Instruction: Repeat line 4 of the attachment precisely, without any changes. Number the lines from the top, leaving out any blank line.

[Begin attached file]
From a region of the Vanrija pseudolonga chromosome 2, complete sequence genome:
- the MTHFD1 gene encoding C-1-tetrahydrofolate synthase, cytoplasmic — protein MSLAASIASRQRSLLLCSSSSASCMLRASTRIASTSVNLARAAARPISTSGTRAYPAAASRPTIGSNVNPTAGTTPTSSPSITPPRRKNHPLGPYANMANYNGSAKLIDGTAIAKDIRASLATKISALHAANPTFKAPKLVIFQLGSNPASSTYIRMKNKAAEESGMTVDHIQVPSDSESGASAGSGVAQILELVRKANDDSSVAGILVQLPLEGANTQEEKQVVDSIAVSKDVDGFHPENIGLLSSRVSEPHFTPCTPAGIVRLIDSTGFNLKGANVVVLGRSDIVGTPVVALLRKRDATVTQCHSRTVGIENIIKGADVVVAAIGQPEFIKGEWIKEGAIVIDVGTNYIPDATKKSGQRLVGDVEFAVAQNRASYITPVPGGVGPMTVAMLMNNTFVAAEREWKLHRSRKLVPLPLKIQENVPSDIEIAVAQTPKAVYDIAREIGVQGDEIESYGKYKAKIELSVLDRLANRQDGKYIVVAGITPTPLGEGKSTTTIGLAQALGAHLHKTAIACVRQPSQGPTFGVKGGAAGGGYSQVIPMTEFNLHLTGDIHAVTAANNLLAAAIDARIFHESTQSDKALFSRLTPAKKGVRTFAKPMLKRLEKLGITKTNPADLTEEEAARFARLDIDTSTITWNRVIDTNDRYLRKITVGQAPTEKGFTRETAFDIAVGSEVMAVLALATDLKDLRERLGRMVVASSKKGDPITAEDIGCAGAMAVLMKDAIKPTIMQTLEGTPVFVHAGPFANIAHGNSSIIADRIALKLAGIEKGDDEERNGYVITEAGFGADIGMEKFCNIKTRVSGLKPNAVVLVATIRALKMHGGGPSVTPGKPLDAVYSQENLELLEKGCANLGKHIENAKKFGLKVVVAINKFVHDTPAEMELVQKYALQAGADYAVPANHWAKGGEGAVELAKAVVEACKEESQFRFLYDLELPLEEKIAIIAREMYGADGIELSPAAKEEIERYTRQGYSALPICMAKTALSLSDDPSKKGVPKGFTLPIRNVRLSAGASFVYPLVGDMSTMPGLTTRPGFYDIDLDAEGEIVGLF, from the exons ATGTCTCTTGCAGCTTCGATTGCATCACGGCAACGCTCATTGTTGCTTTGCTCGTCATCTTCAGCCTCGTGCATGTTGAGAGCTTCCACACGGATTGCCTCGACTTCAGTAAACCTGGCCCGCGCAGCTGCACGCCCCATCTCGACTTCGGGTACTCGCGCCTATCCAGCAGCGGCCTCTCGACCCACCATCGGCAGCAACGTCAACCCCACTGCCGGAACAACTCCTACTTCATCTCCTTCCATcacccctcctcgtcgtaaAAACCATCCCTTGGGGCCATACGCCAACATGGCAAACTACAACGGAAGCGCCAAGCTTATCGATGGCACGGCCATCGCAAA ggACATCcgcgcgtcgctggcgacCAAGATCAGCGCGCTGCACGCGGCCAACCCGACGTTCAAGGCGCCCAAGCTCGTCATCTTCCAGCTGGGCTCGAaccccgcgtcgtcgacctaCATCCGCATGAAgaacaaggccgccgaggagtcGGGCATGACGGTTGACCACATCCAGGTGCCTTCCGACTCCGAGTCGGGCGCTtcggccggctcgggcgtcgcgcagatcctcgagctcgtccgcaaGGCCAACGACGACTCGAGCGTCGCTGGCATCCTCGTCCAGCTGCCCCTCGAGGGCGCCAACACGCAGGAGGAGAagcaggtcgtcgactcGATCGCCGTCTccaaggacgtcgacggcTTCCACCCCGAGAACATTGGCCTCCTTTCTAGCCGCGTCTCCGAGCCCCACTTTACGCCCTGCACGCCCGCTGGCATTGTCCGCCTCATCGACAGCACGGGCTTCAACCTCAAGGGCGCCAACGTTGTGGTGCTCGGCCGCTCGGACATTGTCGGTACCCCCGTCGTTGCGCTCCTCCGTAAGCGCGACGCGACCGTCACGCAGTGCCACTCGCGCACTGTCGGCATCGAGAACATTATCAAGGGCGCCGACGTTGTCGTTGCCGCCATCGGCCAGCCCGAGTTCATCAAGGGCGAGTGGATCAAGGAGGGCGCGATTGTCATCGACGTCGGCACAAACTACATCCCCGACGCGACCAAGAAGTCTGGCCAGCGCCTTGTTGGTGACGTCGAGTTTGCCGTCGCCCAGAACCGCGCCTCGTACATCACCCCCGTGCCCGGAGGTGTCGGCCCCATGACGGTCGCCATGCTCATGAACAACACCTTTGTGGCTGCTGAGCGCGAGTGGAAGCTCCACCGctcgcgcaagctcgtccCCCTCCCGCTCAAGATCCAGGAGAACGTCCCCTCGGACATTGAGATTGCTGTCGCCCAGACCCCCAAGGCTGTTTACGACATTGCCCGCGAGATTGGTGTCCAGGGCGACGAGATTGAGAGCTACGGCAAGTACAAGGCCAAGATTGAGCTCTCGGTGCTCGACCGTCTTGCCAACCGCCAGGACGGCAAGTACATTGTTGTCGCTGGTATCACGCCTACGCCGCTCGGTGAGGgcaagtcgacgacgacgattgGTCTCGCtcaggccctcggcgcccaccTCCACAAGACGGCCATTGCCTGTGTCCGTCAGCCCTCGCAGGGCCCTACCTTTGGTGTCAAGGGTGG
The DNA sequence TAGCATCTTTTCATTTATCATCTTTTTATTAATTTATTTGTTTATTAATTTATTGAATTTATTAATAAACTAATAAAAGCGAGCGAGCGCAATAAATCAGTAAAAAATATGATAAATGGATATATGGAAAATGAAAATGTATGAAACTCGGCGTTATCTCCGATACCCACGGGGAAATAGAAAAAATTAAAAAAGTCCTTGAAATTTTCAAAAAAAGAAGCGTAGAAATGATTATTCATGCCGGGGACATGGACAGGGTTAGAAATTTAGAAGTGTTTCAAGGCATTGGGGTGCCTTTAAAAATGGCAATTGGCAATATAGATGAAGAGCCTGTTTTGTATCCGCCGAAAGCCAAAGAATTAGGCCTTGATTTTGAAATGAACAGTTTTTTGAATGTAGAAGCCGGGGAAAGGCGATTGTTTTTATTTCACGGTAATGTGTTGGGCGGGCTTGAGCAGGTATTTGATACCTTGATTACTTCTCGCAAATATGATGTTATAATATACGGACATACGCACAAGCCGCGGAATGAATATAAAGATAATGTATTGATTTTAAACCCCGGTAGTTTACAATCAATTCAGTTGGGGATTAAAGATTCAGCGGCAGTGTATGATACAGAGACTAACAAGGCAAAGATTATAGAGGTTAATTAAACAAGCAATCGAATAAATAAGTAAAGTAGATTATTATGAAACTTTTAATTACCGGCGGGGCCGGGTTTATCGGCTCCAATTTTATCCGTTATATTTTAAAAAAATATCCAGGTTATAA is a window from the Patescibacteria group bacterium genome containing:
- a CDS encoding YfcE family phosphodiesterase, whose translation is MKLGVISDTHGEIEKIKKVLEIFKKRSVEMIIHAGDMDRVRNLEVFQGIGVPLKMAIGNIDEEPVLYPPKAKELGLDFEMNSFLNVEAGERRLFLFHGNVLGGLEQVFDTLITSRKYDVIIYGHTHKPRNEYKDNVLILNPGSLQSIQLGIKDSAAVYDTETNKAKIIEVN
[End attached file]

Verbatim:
- a CDS encoding YfcE family phosphodiesterase, whose translation is MKLGVISDTHGEIEKIKKVLEIFKKRSVEMIIHAGDMDRVRNLEVFQGIGVPLKMAIGNIDEEPVLYPPKAKELGLDFEMNSFLNVEAGERRLFLFHGNVLGGLEQVFDTLITSRKYDVIIYGHTHKPRNEYKDNVLILNPGSLQSIQLGIKDSAAVYDTETNKAKIIEVN